The PJM Interconnection and 80 parties have settled disputes over an initial $1.8 billion in total Winter Storm Elliott “non-performance” charges by trimming the penalties 31.7% to $1.2 billion, according to Friday filings at the Federal Energy Regulatory Commission.
The proposed settlement agreement resolves 15 complaints over PJM’s charges for failing to deliver power during the late-December cold snap, leaving a complaint made by Old Dominion Electric Cooperative the only unresolved issue.
The parties asked FERC to approve the agreement by Dec. 29, saying they seek “timely commercial certainty.” Swift approval would also allow PJM and its stakeholders to spend their time addressing other issues, including reforms based on the lessons learned from Winter Storm Elliott, they said.
During Winter Storm Elliott, close to a quarter of PJM’s generating capacity failed to deliver power when called on by the grid operator, triggering penalties under its capacity performance framework.
The penalties sparked a series of complaints at FERC as well as a negotiated settlement process overseen by one of the agency’s administrative law judges.
The settlement is broadly supported. “The overwhelming number of active parties in the case — including all complainants — support or do not oppose the settlement,” PJM and the other parties told FERC.
The 81 settling parties include PJM, all but one of the complainants, most of the intervenors who protested the complaints, and other interested parties, according to the agreement. Non-opposing parties include Monitoring Analytics, PJM’s independent market monitor.
The complaints had the potential to become the next “mega-litigation,” like the 2000-2001 California energy crisis litigation that took decades to resolve, the parties said.
Power plant owners, such as Constellation Energy, that provided more power than required will see their performance bonuses cut by the same amount as the reduced penalties.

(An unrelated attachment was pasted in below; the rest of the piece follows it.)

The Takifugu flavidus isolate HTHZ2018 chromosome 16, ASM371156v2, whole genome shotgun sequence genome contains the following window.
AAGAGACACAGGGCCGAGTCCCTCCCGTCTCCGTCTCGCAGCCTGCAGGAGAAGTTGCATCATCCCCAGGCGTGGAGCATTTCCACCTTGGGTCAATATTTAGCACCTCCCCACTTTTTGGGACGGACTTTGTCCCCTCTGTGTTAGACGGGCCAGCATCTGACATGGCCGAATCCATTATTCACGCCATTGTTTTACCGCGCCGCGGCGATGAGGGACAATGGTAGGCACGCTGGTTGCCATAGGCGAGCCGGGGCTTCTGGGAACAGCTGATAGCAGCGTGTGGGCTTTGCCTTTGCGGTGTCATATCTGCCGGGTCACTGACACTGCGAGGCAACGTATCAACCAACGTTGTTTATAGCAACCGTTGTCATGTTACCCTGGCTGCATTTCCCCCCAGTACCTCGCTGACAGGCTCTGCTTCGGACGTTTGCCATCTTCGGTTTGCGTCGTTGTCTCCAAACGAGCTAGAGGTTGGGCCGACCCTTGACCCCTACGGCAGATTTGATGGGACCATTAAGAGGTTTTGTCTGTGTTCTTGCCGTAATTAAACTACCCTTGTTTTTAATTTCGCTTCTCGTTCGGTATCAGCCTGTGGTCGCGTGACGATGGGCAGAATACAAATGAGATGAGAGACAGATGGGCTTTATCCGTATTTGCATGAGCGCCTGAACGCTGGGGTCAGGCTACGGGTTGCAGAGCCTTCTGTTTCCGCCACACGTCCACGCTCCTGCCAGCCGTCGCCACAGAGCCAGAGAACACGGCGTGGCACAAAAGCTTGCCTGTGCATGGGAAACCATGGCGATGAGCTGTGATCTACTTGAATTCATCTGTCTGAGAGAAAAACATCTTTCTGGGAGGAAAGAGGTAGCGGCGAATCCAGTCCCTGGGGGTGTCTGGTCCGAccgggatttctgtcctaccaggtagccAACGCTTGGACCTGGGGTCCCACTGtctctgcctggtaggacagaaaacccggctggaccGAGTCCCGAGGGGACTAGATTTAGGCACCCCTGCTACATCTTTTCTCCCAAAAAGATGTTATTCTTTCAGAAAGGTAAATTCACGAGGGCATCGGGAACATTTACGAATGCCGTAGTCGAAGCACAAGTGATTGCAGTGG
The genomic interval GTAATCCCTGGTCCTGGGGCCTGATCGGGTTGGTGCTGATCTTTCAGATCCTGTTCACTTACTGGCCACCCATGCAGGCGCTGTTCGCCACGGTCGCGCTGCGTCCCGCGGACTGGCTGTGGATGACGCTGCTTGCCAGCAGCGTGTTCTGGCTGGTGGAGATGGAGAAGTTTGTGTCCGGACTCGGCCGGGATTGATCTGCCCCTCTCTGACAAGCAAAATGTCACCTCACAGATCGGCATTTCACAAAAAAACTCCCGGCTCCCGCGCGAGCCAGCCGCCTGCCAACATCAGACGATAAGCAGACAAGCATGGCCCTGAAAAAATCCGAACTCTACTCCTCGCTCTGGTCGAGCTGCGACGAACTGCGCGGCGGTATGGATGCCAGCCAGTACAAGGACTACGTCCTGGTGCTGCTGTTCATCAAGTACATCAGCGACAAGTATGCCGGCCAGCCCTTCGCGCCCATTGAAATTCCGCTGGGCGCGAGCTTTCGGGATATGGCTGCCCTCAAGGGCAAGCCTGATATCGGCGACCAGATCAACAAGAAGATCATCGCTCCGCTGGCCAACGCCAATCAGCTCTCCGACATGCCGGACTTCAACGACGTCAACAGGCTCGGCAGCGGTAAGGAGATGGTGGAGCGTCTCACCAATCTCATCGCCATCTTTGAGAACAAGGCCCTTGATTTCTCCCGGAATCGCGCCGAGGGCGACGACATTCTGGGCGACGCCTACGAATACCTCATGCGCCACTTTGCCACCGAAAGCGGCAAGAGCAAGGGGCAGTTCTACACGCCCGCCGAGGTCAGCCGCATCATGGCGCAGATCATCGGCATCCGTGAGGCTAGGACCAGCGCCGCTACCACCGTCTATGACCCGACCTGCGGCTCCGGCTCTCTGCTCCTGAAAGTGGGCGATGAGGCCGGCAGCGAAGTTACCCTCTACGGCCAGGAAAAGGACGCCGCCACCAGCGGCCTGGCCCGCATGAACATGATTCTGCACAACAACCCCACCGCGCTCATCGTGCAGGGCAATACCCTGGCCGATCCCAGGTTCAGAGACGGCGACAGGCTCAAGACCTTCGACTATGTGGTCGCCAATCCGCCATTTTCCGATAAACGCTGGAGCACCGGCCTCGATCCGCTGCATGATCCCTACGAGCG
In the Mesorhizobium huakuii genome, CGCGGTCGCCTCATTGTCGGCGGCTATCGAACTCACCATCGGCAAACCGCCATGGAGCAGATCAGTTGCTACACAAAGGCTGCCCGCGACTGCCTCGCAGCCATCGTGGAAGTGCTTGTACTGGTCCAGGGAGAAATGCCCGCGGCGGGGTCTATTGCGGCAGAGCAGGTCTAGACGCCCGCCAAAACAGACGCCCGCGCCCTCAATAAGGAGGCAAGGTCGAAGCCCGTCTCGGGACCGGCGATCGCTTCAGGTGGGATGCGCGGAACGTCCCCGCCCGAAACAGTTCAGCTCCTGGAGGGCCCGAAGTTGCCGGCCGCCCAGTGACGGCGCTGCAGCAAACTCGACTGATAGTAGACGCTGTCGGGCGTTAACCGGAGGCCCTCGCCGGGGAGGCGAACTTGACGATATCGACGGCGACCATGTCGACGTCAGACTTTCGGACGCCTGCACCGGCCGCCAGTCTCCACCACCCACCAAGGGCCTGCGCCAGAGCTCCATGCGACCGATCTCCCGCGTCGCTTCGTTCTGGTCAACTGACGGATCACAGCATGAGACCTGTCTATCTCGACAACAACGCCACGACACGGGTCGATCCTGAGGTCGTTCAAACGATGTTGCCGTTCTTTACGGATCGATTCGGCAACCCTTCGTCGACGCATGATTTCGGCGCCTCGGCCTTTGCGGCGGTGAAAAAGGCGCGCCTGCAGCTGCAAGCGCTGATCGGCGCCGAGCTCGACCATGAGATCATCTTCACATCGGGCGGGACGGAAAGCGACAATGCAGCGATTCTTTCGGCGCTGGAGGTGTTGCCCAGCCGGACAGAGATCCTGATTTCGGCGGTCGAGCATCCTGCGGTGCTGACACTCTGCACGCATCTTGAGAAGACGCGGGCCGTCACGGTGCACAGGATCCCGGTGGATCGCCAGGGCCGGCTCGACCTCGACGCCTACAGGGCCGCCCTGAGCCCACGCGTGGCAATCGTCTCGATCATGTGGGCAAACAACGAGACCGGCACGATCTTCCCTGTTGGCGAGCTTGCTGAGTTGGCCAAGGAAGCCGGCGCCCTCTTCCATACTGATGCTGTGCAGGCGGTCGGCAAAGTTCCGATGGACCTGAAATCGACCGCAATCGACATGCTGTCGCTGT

Even so, Baltimore-based Constellation supports the agreement. “The settlement agreement reduces uncertainty for market participants during a time of significant industry transition,” William Berg, vice president of wholesale market development for Constellation, said in an affidavit filed at FERC. “The parties negotiated a global, black box settlement to ensure that all parties had certainty on effect of the settlement.”
PJM said it plans to immediately re-evaluate the credit of each market participant owing a Winter Storm Elliott non-performance charge or performance payment refund to assess how the reduced charges would affect their creditworthiness.
The settlement does not apply to bankruptcy proceedings started before Friday, including those of Lincoln Power, EFS Parlin Holdings and Heritage Power, according to the agreement.
The agreement asks FERC to resolve a dispute between PJM and Energy Harbor over its non-performance penalties. It also preserves East Kentucky Power Cooperative’s right to pursue its claim seeking changes to the non-performance charge rate and non-performance charge stop loss provisions in PJM’s tariff, beginning in the 2023/2024 delivery year.